Posted By: Anonymous
I’ve got two branches from my master:
- v2.1: (version 2) I’ve been working on for several months
- wss: that I created yesterday to add one specific feature to my master (in production)
Is there a way to copy yesterday’s commits from wss to v2.1?
You should really have a workflow that lets you do this all by merging:
- x - x - x (v2) - x - x - x (v2.1) x - x - x (wss)
So all you have to do is
git checkout v2.1 and
git merge wss. If for some reason you really can’t do this, and you can’t use git rebase to move your wss branch to the right place, the command to grab a single commit from somewhere and apply it elsewhere is git cherry-pick. Just check out the branch you want to apply it on, and run
git cherry-pick <SHA of commit to cherry-pick>.
Some of the ways rebase might save you:
If your history looks like this:
- x - x - x (v2) - x - x - x (v2.1) x - x - x (v2-only) - x - x - x (wss)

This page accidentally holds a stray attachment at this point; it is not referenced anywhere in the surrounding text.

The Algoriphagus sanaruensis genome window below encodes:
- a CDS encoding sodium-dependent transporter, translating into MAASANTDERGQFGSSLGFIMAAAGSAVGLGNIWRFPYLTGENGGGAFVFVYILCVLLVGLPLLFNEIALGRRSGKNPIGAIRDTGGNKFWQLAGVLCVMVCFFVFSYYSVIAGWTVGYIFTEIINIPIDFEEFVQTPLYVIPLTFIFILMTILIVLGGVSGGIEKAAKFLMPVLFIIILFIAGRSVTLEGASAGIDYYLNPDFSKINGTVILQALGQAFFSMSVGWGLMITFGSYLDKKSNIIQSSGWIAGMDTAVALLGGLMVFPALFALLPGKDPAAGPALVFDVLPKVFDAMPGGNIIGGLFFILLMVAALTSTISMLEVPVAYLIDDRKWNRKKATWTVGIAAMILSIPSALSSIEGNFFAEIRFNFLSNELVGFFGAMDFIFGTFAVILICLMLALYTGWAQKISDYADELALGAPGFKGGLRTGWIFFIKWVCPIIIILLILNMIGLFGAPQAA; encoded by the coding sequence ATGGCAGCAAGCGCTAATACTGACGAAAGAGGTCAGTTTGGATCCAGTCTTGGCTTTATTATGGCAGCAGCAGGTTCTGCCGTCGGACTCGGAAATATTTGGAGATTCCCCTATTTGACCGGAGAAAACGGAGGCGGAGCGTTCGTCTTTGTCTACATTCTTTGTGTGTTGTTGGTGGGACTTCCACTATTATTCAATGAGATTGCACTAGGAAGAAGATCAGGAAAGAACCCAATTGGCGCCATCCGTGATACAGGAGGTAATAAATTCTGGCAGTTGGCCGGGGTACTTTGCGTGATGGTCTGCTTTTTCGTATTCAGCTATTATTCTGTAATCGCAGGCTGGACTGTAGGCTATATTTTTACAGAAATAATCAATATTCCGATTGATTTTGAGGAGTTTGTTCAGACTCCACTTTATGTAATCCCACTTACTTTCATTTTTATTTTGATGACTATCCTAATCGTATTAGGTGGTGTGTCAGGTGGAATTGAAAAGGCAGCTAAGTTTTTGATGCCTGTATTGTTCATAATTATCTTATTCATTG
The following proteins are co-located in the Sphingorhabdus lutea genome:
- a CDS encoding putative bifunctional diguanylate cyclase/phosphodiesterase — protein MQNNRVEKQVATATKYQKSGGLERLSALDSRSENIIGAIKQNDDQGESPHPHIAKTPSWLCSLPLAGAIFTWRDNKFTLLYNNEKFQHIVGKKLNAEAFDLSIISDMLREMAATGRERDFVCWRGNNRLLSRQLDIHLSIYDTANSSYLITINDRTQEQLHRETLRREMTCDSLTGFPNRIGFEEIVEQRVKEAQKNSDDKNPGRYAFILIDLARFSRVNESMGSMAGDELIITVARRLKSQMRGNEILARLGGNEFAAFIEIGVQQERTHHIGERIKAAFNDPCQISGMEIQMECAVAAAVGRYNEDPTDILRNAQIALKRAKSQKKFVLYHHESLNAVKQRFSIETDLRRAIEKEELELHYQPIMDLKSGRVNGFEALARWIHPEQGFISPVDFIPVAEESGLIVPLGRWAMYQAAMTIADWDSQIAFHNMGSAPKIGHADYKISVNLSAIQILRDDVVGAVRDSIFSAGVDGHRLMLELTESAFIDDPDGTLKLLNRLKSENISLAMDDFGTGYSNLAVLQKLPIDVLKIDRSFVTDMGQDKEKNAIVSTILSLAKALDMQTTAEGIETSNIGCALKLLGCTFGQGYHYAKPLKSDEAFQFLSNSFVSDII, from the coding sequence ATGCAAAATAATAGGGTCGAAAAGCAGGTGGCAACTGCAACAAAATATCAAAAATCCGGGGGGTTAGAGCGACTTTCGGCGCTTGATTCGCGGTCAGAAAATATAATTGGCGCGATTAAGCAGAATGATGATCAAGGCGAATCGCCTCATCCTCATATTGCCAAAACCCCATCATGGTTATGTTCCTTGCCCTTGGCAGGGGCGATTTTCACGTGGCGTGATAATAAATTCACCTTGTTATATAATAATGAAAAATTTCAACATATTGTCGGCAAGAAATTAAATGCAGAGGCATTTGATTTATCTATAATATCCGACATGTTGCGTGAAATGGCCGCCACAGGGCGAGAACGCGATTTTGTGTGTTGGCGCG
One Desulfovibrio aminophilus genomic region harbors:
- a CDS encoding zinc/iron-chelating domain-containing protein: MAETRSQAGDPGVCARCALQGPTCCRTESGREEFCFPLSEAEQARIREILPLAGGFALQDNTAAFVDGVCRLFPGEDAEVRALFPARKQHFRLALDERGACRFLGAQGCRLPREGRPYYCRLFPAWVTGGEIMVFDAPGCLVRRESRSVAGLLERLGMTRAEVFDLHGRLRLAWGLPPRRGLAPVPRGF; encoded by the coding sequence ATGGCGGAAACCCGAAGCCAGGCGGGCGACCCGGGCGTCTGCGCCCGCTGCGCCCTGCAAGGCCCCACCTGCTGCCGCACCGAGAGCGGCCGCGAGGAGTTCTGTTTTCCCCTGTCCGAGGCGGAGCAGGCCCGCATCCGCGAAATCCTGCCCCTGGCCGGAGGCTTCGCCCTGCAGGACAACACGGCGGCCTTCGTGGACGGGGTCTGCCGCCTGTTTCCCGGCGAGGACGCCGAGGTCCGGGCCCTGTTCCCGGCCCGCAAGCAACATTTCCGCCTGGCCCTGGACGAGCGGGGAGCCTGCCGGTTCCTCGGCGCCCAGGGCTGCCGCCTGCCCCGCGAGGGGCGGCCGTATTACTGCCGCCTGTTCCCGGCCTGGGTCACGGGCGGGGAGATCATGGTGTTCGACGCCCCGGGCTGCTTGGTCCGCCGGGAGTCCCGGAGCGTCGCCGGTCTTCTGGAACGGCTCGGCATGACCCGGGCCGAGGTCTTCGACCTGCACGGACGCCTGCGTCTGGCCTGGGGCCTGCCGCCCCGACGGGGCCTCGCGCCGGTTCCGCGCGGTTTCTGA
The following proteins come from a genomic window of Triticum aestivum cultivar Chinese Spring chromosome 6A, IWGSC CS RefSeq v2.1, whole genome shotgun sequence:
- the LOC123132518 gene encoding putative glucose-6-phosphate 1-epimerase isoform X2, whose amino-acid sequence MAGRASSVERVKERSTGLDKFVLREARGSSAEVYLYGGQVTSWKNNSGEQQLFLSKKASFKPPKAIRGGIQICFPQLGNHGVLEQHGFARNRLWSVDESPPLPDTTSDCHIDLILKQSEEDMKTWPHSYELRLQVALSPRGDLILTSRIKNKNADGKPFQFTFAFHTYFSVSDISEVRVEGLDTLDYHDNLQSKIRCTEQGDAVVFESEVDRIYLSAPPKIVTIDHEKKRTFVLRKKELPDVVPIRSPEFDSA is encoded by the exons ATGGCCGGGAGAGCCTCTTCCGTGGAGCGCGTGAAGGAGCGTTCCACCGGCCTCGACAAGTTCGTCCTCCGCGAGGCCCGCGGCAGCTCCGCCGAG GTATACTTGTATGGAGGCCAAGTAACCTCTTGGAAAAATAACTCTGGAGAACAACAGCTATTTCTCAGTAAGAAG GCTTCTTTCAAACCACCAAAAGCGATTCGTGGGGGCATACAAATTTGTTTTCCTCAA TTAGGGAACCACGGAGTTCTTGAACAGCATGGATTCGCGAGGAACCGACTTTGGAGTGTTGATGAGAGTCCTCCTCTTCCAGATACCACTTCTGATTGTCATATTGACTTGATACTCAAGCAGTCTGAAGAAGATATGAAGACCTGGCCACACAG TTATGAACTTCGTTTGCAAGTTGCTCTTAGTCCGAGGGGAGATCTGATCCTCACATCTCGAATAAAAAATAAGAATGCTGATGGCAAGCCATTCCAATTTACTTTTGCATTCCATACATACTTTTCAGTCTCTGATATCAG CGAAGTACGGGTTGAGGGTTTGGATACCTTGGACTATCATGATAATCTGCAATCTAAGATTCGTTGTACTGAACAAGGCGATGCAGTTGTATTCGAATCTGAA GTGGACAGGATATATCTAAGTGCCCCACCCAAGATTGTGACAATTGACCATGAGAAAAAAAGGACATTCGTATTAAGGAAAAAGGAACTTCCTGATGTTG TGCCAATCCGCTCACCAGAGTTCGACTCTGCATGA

You could use
git rebase --onto v2 v2-only wss to move wss directly onto v2:
- x - x - x (v2) - x - x - x (v2.1) | | x - x - x (v2-only) x - x - x (wss)
Then you can merge! If you really, really, really can’t get to the point where you can merge, you can still use rebase to effectively do several cherry-picks at once:
# wss-starting-point is the SHA1/branch immediately before the first commit to rebase git branch wss-to-rebase wss git rebase --onto v2.1 wss-starting-point wss-to-rebase git checkout v2.1 git merge wss-to-rebase
Note: the reason that it takes some extra work in order to do this is that it’s creating duplicate commits in your repository. This isn’t really a good thing – the whole point of easy branching and merging is to be able to do everything by making commit(s) one place and merging them into wherever they’re needed. Duplicate commits mean an intent never to merge those two branches (if you decide you want to later, you’ll get conflicts).